It’s ‘a go!’ All signs are pointing to a change in the climate pattern for this fall, and winter too, due to El Niño — formally called El Niño Southern Oscillation, or ENSO.
“Looking at the latest 30-day and 90-day maps generated (for this autumn 2018, and issued Aug. 16) from the Climate Prediction Center, it appears we’re witnessing the incorporation of an El Niño event into the outlooks,” said Allen Dutcher, associate state climatologist, Nebraska State Climate Office, Lincoln, Neb. “During the past four weeks, there’s been a subtle shift toward a wetter pattern across the southern Plains, while the northern Plains has slipped towards the dry side.
“If typical El Niño conditions develop in earnest this fall, I’d expect the southern Plains, the southeast, and eastern seaboard to tilt toward the wet side, especially during the second half of the three-month forecast period.”
Dutcher noted the dryness in the Pacific Northwest is already spreading across the northern Plains, which does typically experience warmer and drier weather during these events.
Current projections are for a weak event, possibly making it to the threshold of a moderate event.
“We typically see a relaxation of the northern jet, while the southern jet becomes stronger,” he said.
A Kansas meteorologist with the National Weather Service concurred that the official September/October/November outlook favors warmer than average temperatures and wetter than average precipitation during this period.
“I think the paragraph (from the CPC) that sums up the current outlook is: ‘During the autumn and winter 2018-19, the temperature and precipitation outlooks are consistent with the elevated probability of El Niño development and its impacts. Temperature outlooks for winter 2018-2019 were modified over parts of the central plains and southwest regions to represent (moderation of probabilities for) above normal temperatures by a potential shift of the jet stream and storm tracks southward, due to the impacts of a potential El Niño. Areas of probable above-normal precipitation in late winter 2018-2019 and early spring 2019 outlooks were expanded westward into southern California, representing impacts of the potential shift in the storm track due to El Niño,” relayed Chad Omitt, warning coordination meteorologist for the National Weather Service in Topeka, Kan. “However, I’ll caution that long-term forecasts in late summer early autumn are notoriously difficult to make given the weak relationship between EL Niño/La Niña and overall weather patterns this time of year.”
An El Niño event is expected to gradually develop across the Pacific into October/November, but Omitt said there’s much uncertainty about how strong it may become.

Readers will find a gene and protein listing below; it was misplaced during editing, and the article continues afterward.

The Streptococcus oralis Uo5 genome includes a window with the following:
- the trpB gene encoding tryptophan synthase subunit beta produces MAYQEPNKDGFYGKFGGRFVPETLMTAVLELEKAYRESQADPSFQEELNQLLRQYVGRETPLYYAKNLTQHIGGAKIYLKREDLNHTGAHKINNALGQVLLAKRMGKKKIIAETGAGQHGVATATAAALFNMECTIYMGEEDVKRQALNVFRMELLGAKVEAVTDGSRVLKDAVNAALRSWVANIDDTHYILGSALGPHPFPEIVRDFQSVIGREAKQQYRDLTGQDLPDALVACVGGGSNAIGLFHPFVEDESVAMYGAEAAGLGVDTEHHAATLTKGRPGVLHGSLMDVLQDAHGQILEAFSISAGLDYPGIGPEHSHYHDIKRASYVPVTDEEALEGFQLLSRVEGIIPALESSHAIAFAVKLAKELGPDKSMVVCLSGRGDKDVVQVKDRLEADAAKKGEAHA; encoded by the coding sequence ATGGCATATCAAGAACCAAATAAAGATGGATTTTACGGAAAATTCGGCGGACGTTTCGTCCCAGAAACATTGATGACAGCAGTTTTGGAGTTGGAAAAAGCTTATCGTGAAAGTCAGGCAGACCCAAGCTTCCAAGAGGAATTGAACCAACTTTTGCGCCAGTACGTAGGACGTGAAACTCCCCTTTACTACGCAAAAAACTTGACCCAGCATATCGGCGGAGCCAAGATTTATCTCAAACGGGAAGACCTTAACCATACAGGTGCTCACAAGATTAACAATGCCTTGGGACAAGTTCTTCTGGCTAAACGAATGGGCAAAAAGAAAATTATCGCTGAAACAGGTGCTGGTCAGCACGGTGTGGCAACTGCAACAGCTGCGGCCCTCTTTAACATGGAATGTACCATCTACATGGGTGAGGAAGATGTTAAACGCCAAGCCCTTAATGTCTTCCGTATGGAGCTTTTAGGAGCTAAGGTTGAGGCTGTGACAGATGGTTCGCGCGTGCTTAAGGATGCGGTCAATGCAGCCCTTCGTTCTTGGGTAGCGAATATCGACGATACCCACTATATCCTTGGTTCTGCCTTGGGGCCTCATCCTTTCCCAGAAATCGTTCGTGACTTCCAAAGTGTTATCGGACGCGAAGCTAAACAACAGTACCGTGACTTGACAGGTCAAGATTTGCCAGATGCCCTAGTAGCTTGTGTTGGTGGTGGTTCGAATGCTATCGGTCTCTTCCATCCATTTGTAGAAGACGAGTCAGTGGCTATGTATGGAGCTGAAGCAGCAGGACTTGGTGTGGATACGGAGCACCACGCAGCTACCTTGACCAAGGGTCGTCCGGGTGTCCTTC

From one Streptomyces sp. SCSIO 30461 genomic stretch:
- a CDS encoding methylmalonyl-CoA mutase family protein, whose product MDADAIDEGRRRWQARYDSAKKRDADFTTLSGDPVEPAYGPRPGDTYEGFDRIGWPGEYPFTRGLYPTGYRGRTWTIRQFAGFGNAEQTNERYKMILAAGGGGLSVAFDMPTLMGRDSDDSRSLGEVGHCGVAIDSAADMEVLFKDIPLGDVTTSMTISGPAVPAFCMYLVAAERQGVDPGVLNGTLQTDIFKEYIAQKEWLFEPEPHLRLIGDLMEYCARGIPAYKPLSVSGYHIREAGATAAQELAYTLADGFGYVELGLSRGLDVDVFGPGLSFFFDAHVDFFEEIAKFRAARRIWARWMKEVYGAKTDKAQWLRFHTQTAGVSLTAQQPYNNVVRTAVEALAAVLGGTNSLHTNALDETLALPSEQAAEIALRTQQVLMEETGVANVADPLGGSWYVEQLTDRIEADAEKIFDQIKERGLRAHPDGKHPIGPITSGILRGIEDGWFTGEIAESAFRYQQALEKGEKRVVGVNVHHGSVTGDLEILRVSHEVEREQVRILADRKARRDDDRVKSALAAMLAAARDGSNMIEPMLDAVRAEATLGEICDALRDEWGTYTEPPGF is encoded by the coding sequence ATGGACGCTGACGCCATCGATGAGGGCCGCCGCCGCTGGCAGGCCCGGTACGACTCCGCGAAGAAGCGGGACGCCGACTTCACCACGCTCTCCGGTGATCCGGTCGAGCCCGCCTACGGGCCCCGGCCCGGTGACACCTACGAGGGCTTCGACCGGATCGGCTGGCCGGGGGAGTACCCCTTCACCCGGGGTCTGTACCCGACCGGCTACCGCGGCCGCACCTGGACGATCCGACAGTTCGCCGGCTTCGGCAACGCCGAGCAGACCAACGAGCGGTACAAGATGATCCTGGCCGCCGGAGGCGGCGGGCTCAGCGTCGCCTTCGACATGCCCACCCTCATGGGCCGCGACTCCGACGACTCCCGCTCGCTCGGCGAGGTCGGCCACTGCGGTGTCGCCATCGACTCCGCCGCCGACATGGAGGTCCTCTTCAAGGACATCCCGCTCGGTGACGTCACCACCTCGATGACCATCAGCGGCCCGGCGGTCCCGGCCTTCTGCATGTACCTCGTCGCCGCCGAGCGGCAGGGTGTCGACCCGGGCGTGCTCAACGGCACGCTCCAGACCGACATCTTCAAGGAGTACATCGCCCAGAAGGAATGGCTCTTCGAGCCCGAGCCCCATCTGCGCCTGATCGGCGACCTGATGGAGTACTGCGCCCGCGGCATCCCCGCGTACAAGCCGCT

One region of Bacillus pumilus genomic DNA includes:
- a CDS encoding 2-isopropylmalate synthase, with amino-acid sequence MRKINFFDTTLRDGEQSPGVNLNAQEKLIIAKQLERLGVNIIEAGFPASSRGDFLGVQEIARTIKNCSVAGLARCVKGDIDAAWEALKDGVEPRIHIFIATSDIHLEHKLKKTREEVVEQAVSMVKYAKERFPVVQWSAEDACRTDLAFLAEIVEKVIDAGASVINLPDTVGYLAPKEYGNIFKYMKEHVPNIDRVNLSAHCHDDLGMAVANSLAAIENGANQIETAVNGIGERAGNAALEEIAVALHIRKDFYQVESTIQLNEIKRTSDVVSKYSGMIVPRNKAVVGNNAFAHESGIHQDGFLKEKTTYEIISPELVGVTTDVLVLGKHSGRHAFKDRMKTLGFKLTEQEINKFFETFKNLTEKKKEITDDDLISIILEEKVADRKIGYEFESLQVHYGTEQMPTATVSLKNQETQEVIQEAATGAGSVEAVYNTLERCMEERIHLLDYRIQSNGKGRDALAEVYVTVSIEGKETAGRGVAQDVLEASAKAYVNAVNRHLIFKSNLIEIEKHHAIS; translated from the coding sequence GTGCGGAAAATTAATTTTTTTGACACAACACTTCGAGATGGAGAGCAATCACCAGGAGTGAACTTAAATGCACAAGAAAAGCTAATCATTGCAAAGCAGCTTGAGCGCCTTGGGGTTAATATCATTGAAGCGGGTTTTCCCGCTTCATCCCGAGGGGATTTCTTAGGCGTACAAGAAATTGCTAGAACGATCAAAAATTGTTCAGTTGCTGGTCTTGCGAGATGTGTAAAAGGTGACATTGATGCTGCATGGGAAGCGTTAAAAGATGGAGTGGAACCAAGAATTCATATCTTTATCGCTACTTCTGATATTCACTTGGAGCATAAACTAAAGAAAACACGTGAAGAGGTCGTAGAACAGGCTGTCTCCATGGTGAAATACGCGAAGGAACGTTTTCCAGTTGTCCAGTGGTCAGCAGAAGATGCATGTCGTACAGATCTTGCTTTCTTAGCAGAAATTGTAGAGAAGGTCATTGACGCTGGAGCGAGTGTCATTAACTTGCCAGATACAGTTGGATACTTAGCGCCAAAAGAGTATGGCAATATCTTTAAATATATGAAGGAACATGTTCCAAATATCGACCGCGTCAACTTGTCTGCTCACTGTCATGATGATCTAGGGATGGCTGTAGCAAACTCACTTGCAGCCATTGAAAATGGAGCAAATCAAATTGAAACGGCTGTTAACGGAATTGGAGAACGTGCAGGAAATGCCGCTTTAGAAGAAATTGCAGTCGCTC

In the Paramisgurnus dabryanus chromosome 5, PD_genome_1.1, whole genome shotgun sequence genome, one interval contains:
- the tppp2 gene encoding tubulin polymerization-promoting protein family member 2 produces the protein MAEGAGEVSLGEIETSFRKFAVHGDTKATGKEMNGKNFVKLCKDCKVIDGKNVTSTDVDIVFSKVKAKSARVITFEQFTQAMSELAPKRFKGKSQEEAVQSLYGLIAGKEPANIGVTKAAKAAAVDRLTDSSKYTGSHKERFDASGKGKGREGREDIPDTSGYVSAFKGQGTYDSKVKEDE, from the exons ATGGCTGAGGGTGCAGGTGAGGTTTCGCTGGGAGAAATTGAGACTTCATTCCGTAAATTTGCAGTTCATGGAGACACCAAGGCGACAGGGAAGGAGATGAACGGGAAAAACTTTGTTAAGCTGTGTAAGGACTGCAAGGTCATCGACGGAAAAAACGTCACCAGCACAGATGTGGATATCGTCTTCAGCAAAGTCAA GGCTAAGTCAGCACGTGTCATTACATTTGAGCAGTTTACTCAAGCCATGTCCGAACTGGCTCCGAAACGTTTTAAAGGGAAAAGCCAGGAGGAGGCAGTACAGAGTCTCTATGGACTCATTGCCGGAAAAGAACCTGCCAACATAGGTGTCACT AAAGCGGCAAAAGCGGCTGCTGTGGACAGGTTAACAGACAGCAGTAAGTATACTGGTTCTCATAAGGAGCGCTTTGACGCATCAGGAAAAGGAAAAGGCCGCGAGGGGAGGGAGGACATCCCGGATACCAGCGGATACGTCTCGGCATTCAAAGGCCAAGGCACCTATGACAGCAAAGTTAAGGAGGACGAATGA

“If this were to become a moderate or strong El Niño, it could help favor better odds for wetter conditions across at least some parts of Kansas,” he said.
Although El Niño conditions frequently favor higher than normal precipitation in the Plains, delayed onset may result in less impact during the fall.
“Note, this outlook (the warmer than normal temperature forecast) is the average of the three-month period, and doesn’t eliminate the possibility of colder-than-normal conditions during the period,” said Mary Knapp, assistant state climatologist at Kansas State University, Department of Agronomy, Manhattan, Kan. “The precipitation outlook is driven mainly by the sea-surface temperature and constructed analog models. Keep in mind, the skill with both outlook products is weakest with neutral ocean temperatures, and doesn’t account for individual events such as a heavy rainfall event.
“Warmer than normal temperatures would increase the opportunity for late-planted spring crops to mature before the first frost, but could increase evaporative demand and have flowering/grain-fill occur under less favorable conditions than normal.”
Harvest may be a bit of a challenge from Interstate 80 southward in the western corn belt with the return of moisture.
“The northern Plains is a crap shoot, to be perfectly honest,” Dutcher said. “Although a dry trend would be expected, heavy moisture through mid-July means some soil moisture carryover which could cause excessive wet surface conditions until/if the typical El Niño develops across the northern Plains. If this happens, I’d expect the first half of fall to have the highest risk of crop harvest delays.”
As Omitt put it, “We should begin to have an idea of how strong this El Niño event will become by late October into November.”